Review: Suspense's forte was crime and mystery and most of its best episodes fall into these genres (though it occasionally branched out successfully into science fiction and horror). This episode, though, is a straightforward action/adventure yarn, which feels like it belongs to a different series - perhaps Escape, an Old Time Radio series (produced, like Suspense, by CBS) which presented stories more in this vein. The episode was apparently inspired by the exploits of the famous oil well firefighter Red Adair, and it is well produced, with fine performances by the cast. However, the story itself simply left me cold (despite the subject matter ...) The fire in the story is not started deliberately, so there is no tense search for the arsonist, leaving this almost entirely about the firefighting. If this were a film or television programme, the story might be made to work - indeed, there is a John Wayne movie entitled Hellfighters, loosely based on Red Adair's life and career - but on radio, without any visual representation of the fire itself, it just isn't very exciting.
Rating: * *
Starring: Orson Welles
Originally aired: 2 September 1942
Plot synopsis: A man driving alone from New York to California is plagued by a mysterious hitchhiker who keeps appearing by the side of the road. Based on an original script by Lucille Fletcher.
Favourite line: 'A million stars are in the sky. Ahead of me stretch a thousand miles of empty mesa, mountains, prairies, desert. Somewhere among them, he's waiting for me. Somewhere I shall know who he is - and who I am.'
Review: The classic status of this episode is confirmed by the fact that it is the one Suspense episode that was later adapted for perhaps the greatest TV anthology series of them all, The Twilight Zone. It's also worth reflecting on its place in Suspense's own run, as many of the series' very earliest episodes - of which this is one - now sound creaky and dated, but this stands out as being among the show's finest. It was written by Lucille Fletcher, who also wrote probably Suspense's most famous episode, Sorry, Wrong Number. It is well produced and benefits from a score by Bernard Herrmann, who was Fletcher's husband at the time. Most important, this is probably the best of Orson Welles' appearances on Suspense: he gives a committed performance that is all the more effective for being relatively restrained (compared to some of the more over-the top ones he could give; see, for example, The Most Dangerous Game). The tale itself is a creepy, chilling one and feels like a 'classic' ghost story, even though it uses an original script. The feeling of slowly unfolding unease and foreboding is expertly built up and the periodic sightings of the hitchhiker leave the listener keen to discover who - or what - he is. Yet as much as it is the figure of the hitchhiker that helps create the episode's unnerving atmosphere, so too do the descriptions of the barren, deserted landscapes the protagonist passes through. It's possible that modern audiences may guess the nature of the hitchhiker's identity more easily than contemporary ones, given the many stories that have been produced since (for film and television) with similar 'twists', but this doesn't detract from the episode's power. There's also a rambling, though entertaining, introduction by Orson Welles at the start, which adds to the pleasure of listening to this episode.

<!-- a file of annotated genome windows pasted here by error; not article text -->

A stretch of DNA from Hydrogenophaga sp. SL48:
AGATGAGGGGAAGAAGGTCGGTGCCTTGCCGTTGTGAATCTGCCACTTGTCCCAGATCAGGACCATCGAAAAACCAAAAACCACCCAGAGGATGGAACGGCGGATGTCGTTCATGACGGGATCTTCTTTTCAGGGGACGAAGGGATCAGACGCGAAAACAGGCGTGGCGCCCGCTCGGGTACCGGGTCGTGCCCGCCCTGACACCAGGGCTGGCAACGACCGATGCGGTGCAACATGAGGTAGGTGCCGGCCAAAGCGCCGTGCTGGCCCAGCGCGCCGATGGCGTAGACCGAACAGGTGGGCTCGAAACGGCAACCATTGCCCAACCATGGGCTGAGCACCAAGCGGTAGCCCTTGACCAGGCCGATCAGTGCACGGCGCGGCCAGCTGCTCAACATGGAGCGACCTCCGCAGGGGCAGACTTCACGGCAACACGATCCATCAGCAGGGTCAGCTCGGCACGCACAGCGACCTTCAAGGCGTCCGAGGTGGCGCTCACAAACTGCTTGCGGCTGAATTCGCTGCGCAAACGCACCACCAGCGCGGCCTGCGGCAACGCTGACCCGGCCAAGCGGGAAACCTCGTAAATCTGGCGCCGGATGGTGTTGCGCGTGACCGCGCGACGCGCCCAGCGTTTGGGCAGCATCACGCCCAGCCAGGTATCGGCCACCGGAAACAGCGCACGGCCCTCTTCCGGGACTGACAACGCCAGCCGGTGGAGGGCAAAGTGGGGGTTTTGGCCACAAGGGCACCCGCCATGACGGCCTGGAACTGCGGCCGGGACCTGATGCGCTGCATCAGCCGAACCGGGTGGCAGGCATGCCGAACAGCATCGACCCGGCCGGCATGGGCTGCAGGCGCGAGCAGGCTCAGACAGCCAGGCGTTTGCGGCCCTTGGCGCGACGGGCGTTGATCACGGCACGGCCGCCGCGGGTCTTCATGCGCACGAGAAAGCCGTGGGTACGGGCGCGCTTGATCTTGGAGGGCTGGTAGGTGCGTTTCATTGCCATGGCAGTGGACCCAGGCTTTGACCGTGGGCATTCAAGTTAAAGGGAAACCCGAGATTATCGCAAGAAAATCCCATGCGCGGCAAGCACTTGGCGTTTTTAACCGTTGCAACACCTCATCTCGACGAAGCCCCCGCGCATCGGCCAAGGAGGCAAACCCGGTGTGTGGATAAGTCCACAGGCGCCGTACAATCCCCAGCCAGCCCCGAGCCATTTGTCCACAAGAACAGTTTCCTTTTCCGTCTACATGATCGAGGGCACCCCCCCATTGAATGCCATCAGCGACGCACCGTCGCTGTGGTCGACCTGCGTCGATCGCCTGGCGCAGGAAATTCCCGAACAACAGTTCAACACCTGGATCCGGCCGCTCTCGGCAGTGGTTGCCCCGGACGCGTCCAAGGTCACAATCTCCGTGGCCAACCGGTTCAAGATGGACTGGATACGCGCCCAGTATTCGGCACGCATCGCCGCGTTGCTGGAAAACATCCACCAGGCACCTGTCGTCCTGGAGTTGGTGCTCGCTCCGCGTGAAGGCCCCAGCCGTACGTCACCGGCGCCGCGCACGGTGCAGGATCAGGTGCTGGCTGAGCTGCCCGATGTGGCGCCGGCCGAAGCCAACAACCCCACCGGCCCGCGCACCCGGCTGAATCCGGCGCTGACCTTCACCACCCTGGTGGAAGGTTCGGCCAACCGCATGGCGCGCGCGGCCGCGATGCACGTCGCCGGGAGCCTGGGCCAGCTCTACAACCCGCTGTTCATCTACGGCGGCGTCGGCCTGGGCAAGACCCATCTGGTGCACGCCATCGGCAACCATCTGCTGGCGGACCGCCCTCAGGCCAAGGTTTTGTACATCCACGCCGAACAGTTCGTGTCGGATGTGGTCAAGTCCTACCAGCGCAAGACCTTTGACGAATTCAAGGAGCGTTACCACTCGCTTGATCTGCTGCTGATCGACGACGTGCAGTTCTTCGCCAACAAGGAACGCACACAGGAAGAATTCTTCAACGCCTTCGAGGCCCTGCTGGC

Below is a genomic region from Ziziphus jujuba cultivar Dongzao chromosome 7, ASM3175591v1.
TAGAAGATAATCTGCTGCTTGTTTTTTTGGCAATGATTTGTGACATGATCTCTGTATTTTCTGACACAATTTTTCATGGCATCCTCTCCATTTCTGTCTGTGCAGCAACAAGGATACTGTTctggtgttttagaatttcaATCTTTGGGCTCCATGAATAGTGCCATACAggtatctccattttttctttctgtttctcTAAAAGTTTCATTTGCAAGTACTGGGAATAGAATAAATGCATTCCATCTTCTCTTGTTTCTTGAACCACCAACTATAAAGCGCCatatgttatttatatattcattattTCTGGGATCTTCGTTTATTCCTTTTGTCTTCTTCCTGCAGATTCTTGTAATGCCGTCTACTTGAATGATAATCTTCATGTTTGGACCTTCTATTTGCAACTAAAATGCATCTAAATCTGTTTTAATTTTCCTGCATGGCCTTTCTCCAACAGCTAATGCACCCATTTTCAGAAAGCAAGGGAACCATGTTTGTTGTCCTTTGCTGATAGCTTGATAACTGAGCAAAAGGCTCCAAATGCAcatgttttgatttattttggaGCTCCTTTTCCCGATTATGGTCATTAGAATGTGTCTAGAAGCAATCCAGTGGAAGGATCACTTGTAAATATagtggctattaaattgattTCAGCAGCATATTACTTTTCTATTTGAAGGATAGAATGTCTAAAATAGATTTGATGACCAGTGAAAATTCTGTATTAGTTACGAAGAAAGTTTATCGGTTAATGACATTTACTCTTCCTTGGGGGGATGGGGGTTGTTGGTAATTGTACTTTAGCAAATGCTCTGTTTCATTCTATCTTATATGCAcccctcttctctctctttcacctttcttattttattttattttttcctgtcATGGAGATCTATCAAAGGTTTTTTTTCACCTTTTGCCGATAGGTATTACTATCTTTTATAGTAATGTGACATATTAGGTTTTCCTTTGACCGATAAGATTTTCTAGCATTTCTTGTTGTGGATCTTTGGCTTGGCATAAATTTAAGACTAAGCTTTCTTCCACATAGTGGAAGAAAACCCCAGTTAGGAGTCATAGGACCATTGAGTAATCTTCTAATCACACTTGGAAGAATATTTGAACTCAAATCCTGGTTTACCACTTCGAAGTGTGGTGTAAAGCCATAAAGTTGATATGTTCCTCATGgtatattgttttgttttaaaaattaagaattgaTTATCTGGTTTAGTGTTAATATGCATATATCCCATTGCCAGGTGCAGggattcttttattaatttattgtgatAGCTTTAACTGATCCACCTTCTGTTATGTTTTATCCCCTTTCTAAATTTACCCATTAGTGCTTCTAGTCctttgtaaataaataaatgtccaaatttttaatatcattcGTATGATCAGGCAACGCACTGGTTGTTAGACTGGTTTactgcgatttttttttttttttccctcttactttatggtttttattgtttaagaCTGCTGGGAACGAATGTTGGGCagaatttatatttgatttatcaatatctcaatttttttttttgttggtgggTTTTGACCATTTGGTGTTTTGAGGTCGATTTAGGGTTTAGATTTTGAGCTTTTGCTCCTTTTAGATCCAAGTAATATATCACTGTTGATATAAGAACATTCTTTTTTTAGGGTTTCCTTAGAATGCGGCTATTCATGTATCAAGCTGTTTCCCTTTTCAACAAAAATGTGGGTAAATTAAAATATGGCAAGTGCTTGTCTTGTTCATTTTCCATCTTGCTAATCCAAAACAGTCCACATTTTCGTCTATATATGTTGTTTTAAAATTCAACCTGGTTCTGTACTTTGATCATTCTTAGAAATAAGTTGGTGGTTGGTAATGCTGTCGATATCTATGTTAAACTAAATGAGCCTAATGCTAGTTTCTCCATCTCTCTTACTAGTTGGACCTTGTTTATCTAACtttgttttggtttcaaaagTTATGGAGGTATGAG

Rating: * * * * *
[Other adaptations: Radio - Mercury Theatre: Lady Esther Presents Orson Welles (1941), Philip Morris Playhouse (1942), Mercury Summer Theatre on the Air (1946); TV - The Twilight Zone (1960)]